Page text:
"No-one else is doing what I'm doing," he adds. "I am bringing all the old hits back as well as new songs, and there is nothing like getting on stage, performing and seeing all those smiling faces in the audience. I've never had a proper job ever because I was in a band when I was 15 then I joined the Rollers. My first performances weren't that good but you learn - now I know it was what I was born to do."
- Bay City Rollers, Dalriada Festival, Glenarm Castle, July 18, www.dalriadafestival.co.uk. Saturday night tickets, £28.50, www.ticketmaster.ie
The Seventies stars that were top of the pops
- Abba were the supergroup of the 1970s, a hit-making machine which comprised the talents of songwriting duo Bjorn Ulvaeus and Benny Andersson and the singing prowess of their partners Agnetha Faltskog and Anni-Frid Lyngstad. After winning the 1974 Eurovision song contest with Waterloo, the Swedish pop group dominated the charts with a string of global hits from 1975 to 1982, including SOS, Money, Money, Money, Fernando, Mama Mia and The Winner Takes It All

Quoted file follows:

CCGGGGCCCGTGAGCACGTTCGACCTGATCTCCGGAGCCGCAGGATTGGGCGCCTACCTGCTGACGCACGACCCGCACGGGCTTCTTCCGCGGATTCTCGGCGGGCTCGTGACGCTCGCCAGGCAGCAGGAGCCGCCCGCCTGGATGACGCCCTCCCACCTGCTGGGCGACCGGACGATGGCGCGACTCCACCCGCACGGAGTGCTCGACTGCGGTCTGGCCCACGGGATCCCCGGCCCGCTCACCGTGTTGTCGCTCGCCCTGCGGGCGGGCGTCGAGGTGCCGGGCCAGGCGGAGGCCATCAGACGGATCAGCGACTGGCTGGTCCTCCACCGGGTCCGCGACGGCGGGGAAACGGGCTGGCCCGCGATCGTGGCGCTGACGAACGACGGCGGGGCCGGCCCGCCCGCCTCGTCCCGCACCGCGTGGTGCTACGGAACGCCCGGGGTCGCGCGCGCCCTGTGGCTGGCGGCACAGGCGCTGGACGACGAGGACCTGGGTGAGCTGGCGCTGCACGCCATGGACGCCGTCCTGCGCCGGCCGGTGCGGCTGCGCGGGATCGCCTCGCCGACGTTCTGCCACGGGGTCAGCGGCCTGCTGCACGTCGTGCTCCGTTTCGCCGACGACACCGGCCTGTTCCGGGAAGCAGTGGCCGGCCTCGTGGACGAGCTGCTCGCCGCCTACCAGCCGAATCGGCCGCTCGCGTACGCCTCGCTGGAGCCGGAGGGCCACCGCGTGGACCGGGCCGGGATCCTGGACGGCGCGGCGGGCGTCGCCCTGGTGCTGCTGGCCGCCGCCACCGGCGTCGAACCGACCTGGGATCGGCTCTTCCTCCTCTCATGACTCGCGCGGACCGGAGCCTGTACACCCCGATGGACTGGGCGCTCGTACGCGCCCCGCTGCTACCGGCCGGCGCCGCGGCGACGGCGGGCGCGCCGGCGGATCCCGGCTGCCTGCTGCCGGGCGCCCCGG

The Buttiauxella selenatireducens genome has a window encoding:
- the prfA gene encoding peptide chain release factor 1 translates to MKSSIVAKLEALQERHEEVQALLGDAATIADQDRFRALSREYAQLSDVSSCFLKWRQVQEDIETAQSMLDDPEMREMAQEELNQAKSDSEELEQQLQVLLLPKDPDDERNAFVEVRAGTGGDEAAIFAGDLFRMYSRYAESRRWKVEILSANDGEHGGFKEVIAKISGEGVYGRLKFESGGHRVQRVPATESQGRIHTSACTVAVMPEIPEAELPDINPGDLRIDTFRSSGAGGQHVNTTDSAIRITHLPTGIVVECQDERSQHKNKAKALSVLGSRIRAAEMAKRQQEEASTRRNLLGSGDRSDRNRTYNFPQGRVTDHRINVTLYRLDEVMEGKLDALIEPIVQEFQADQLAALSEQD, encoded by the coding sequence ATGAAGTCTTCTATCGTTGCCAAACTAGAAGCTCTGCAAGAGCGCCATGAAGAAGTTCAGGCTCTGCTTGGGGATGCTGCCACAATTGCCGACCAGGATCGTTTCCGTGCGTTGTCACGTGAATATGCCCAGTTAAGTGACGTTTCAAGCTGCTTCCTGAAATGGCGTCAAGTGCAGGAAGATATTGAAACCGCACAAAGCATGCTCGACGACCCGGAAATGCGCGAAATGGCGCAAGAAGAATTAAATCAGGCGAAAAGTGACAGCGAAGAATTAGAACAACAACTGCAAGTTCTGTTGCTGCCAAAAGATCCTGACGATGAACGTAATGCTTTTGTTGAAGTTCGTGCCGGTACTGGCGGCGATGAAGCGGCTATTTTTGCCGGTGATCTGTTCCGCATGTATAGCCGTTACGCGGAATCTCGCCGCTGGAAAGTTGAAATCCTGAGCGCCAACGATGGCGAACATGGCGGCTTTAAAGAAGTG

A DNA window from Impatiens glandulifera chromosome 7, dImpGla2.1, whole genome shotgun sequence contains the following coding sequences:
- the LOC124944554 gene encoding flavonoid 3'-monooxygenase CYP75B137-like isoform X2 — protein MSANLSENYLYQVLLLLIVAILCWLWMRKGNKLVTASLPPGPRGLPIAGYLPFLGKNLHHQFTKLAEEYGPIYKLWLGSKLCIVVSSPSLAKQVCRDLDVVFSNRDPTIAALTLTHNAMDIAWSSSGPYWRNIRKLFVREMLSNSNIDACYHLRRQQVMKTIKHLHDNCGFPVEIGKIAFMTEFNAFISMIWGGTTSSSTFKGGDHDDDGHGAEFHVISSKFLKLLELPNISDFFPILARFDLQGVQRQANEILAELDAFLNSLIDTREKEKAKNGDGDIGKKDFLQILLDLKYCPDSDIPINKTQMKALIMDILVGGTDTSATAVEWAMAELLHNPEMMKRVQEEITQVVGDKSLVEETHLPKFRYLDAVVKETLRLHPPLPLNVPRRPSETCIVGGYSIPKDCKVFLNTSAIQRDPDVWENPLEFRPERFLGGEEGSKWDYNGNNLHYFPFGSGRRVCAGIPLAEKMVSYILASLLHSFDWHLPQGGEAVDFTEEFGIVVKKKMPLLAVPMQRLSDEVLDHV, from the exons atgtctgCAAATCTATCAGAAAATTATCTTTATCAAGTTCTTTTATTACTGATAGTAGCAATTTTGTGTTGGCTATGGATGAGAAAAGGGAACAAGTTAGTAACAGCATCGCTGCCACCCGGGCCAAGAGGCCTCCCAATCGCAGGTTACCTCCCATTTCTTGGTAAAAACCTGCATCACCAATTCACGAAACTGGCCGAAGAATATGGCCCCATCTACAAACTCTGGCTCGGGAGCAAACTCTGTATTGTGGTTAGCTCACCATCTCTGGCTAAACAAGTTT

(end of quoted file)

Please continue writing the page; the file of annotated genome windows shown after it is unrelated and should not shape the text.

- English pop band The Rubettes formed in 1973 hitting the charts with their doo-wop and 1950s American pop-influenced songs which had been rejected by a number of existing acts. They were famous for their distinctive white suits and cloth caps on stage. Their first hit was Sugar Baby Love, which was a UK chart topper for four weeks in 1974
- American music family, The Osmonds came to fame in the 1970s in a career which saw them all grow up on stage. The brothers Alan, Wayne, Merril, Jay and Donny performed to screaming teenage girl fans at the height of their fame. Younger brother Jimmy and sister Marie joined in later with successful solo careers which included hit singles and a TV show
- Hailing from Wolverhampton and Walsall, Slade began in the early 1970s glam rock era, achieving 17 consecutive top 20 hits and six number ones. The British Hit Singles & Albums names them as the most successful British group of the 1970s based on sales of singles. They were the first act to have three singles enter at number one; all six of the band's chart-toppers were penned by Noddy Holder and Jim Lea. Their most famous hit Merry Xmas Everybody has sold in excess of one million copies. Artists who cite Slade as an influence include Nirvana, the Ramones, Sex Pistols, the Undertones and the Clash.
- Although they formed in the 1960s, English glam rock band, Mud are best remembered for their 1974 hits Tiger Feet and Lonely This Christmas, the latter of which was number one. The band had 14 UK top 20 hits between 1973 and 1976, and three number ones